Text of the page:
Following its 2011 revolution, Libya has struggled to establish a democratic rule of law as it navigates the political divisions sowed through the decades-long bloody reign of Muammar Gaddafi. Religion, per se, had not been seen as a major source of conflict in a country that is 97% Sunni Muslim.
Roaming jihadist groups, however, would also turn out to threaten the stability and security of post-Gaddafi Libya, with such attacks as the high-profile 2012 assault on the U.S. mission in Benghazi. And now, since the start of the year, the Islamist threat has returned, first with the killing of Westerners — including the execution-style slaying of a British oil worker and his New Zealander fiancée on a beach in January — and the targeted murder this week of a group of Egyptian Christians.
Seven Arab Christians from neighboring Egypt were killed on a beach outside of Benghazi on Monday. It is not clear whether their murders — also execution-style — are linked to that of the Western couple in January, or the murder of an American evangelical school teacher, who was shot to death in Benghazi while out for a run.
Sources have reported that the seven Egyptian Christians were abducted from their homes by men walking door-to-door, inquiring if the residents were Muslim or Christian.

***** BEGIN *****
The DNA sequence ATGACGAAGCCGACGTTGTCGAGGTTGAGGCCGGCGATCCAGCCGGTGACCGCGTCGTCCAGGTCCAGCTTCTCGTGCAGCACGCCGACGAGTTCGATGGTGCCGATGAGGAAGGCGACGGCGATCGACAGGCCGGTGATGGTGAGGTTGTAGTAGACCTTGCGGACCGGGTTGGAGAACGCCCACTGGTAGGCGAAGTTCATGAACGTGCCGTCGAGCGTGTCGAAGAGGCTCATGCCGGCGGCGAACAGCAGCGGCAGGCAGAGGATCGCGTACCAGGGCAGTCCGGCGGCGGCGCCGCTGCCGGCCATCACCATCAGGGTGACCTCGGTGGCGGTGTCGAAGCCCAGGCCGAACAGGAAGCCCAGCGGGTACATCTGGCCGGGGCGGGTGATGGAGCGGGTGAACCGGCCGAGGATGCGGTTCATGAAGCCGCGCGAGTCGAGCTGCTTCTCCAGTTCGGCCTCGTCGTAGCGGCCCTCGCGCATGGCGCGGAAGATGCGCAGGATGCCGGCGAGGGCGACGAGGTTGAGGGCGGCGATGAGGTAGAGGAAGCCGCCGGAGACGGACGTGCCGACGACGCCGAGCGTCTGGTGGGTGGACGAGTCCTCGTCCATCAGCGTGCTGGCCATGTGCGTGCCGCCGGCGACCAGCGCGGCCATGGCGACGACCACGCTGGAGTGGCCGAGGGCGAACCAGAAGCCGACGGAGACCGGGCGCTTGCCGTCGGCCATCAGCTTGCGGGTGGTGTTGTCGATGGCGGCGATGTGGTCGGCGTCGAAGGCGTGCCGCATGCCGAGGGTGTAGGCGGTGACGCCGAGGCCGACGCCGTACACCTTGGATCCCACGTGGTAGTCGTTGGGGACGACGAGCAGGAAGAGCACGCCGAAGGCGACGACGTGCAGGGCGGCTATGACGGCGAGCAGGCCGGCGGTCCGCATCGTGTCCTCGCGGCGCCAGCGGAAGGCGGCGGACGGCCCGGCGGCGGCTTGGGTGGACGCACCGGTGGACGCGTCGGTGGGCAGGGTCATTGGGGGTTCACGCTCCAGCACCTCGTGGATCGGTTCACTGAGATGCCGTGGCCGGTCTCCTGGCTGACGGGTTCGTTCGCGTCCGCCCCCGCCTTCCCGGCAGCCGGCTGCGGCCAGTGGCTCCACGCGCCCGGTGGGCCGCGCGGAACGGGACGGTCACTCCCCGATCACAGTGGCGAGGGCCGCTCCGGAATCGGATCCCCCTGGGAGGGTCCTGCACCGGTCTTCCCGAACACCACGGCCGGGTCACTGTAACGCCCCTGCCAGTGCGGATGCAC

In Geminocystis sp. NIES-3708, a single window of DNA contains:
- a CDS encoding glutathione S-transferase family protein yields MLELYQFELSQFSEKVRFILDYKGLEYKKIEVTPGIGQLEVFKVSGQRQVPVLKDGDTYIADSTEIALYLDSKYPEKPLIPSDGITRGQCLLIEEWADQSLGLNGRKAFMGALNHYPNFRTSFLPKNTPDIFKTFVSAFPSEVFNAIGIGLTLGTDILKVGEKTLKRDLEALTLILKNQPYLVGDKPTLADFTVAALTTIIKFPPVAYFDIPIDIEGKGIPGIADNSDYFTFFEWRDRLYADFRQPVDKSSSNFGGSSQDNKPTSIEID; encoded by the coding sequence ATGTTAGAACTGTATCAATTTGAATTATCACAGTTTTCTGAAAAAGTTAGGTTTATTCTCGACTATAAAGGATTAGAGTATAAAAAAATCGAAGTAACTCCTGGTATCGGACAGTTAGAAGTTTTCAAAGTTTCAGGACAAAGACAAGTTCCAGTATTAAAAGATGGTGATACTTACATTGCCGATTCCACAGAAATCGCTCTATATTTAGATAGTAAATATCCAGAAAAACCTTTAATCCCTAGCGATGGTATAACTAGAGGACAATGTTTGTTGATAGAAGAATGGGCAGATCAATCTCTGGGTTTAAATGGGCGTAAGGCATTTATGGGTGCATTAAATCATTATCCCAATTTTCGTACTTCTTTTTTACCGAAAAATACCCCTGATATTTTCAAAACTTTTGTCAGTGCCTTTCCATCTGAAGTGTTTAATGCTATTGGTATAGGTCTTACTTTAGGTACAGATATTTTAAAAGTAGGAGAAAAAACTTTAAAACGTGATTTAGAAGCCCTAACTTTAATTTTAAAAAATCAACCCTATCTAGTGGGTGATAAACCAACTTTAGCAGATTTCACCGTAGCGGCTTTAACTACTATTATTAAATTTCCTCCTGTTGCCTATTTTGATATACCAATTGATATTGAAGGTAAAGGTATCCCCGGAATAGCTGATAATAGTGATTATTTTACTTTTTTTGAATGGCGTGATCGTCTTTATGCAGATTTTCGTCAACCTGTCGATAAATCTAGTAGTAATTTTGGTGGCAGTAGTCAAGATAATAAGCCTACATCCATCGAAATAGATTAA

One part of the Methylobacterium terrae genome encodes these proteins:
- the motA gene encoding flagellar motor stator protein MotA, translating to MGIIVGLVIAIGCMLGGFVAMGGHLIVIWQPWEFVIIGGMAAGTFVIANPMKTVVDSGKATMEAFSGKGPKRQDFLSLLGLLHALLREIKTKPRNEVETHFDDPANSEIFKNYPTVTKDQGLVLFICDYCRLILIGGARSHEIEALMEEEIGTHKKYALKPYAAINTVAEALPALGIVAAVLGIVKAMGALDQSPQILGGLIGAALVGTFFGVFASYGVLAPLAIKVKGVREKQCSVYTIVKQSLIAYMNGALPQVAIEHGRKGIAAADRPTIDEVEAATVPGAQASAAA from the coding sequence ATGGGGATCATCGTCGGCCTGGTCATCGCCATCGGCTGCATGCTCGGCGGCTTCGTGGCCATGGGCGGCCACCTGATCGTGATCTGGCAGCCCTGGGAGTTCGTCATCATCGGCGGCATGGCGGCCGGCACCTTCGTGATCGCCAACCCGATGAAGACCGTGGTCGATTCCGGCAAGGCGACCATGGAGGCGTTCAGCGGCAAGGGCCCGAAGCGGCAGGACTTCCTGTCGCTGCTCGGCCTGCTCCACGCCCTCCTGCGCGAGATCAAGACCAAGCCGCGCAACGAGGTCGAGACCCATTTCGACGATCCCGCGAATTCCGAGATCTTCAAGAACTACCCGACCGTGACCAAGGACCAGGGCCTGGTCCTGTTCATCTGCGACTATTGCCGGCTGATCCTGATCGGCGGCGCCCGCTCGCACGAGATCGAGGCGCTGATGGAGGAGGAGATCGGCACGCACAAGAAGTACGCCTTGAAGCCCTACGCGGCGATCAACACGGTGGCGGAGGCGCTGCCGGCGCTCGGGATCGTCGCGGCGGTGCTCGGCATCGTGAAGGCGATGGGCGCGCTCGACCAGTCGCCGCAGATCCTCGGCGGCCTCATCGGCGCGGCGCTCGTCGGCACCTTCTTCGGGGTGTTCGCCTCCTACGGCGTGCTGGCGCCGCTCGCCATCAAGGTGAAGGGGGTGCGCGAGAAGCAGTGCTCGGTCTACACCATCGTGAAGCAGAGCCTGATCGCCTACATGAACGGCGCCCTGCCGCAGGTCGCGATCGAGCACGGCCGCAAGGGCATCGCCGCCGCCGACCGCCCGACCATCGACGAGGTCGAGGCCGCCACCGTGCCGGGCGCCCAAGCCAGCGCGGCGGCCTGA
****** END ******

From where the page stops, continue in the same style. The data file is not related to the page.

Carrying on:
The accusation that Arab Christians were somehow allied with the West has long plagued Arab Christians in places such as Lebanon and Egypt. Sporadic violence against Christians has continued, including the burning of churches in post-Arab Spring Egypt, where Coptic Christians are a deeply rooted minority estimated to represent about 10% of the population.
Libya, however, is a country with no significant indigenous Christian population. These latest murders of fellow Arabs who are Christian may be the work of a jihadist group looking for non-Muslim “outsider” victims, whose deaths will cast a shadow over the Libyan government’s struggle to present a united front.
It may be an indication that Christian Arabs are now as permissible and as high-profile targets as the foreigners previously preferred by jihadist groups in their terror-sowing bids for notoriety. In any case, it is an indication that “Arabness” — a shared cultural and linguistic heritage — is not enough protection today for those facing the lawless elements in post-revolution Libya.
Photo: Andreas Wahra